Welcome to California Inc., the weekly newsletter of the L.A. Times Business Section.
I'm Business columnist David Lazarus, and here's a rundown of upcoming stories this week and the highlights of last week.
Wall Street closed Friday on a high note amid renewed optimism about a trade deal with China. But this followed news that retail sales had slumped in December amid a disappointing holiday shopping season. The Commerce Department said December retail sales posted their biggest drop since September 2009 — an ominous sign for the economy.
Executive time: Financial markets are closed Monday for Presidents’ Day. The New York Stock Exchange and the Nasdaq will resume normal trading hours on Tuesday.
Labor market: Weekly jobless claims will be released Thursday. The number of Americans applying for unemployment benefits rose in the week ended Feb. 8, but the level is still low enough to show most workers enjoy job security.
Home sales: The housing market takes center stage as the latest stats on existing home sales come out Thursday. In December, existing home sales declined 6.4% from a month earlier, according to the National Assn. of Realtors.
Monday’s Business section visits the other Apple headquarters in Silicon Valley, the one where contractors, not full-time employees, labor on the company’s behalf. Apple says it requires contracting firms to treat workers with “dignity and respect.” But some former workers say the “black site” is woefully short on amenities and fosters a culture of survival of the fittest.
Here are some of the other stories that ran in the Times Business section in recent days that we’re continuing to follow:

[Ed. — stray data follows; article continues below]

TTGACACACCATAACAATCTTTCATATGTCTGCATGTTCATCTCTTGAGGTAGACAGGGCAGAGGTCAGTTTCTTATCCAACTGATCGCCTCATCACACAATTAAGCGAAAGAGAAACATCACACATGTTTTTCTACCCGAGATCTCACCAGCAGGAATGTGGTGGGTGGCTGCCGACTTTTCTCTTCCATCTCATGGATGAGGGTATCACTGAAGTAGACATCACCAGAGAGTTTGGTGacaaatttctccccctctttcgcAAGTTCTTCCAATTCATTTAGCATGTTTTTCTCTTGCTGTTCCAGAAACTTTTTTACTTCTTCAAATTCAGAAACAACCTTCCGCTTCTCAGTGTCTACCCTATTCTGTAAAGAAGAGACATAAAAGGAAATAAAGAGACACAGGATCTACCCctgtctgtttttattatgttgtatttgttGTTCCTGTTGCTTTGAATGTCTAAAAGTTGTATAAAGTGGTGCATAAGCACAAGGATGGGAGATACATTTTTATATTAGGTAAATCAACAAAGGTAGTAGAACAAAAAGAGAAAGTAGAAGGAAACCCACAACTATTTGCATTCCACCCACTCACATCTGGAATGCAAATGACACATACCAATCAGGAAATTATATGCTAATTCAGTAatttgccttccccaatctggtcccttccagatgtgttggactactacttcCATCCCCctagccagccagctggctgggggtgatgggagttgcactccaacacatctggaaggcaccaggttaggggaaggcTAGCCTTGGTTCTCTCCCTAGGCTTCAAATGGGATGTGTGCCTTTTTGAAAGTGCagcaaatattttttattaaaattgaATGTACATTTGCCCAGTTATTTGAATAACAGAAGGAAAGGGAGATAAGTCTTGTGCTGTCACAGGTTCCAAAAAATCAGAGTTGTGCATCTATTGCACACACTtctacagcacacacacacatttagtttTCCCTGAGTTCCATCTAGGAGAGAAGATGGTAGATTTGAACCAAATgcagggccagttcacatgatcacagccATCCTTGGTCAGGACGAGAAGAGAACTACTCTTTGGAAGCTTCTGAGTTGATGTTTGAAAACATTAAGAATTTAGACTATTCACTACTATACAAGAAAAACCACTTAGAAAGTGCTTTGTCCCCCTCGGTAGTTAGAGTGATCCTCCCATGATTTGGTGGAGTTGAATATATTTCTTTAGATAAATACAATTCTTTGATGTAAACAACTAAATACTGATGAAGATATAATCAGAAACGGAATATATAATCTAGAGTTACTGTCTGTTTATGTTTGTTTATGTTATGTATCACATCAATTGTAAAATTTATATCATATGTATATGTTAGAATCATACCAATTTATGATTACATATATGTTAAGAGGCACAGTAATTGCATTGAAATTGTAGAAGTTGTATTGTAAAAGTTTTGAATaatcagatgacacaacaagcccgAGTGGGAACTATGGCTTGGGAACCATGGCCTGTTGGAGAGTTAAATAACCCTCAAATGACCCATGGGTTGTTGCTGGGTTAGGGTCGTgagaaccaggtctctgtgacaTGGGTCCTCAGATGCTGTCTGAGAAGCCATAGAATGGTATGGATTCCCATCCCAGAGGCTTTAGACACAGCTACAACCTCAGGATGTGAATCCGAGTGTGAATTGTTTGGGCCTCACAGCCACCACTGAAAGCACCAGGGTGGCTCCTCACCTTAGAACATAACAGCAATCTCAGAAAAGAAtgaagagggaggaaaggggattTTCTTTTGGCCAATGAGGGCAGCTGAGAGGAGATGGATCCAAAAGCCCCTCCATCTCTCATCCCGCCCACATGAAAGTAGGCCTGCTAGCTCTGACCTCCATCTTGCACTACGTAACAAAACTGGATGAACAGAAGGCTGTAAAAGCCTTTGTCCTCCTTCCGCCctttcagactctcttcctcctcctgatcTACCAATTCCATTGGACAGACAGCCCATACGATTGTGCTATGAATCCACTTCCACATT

Broken promise: Amazon abruptly announced it was abandoning Long Island City as a second-headquarters site amid outcry over the $3-billion incentive package it was to receive — despite the retailer’s promise to create 25,000 jobs in the New York neighborhood. The decision underscored the heightening skepticism surrounding the practice of governments showering companies with perks to gain uncertain long-term economic benefits.
In the shadows: For years, talent manager Michael Sanchez operated on the periphery of Hollywood with a clutch of obscure clients. Now, he has emerged as the possible source of graphic photos and text messages shared between his sister, Lauren Sanchez, and Amazon founder Jeff Bezos that were obtained by the National Enquirer — raising questions about the publication’s motives and news-gathering methods.
Billionaire gaff: Los Angeles financier Thomas J. Barrack Jr., a close ally of President Trump, apologized for saying it was a mistake to criticize the murder of Jamal Khashoggi, the journalist killed at a Saudi Arabian consulate. The founder of Colony Capital said at a Abu Dhabi conference that “the atrocities in America are equal or worse to the atrocities in Saudi Arabia.” He backtracked the next day.
Record violation: In the largest wage-theft case ever brought by the state against a private company, the labor commissioner has cited a City of Industry framing and drywall subcontractor, saying it cheated more than 1,000 workers out of minimum wage, overtime and rest breaks. RDV Construction was ordered to pay $11.94 million in back wages and penalties for violations dating back to 2014. The company has appealed the order.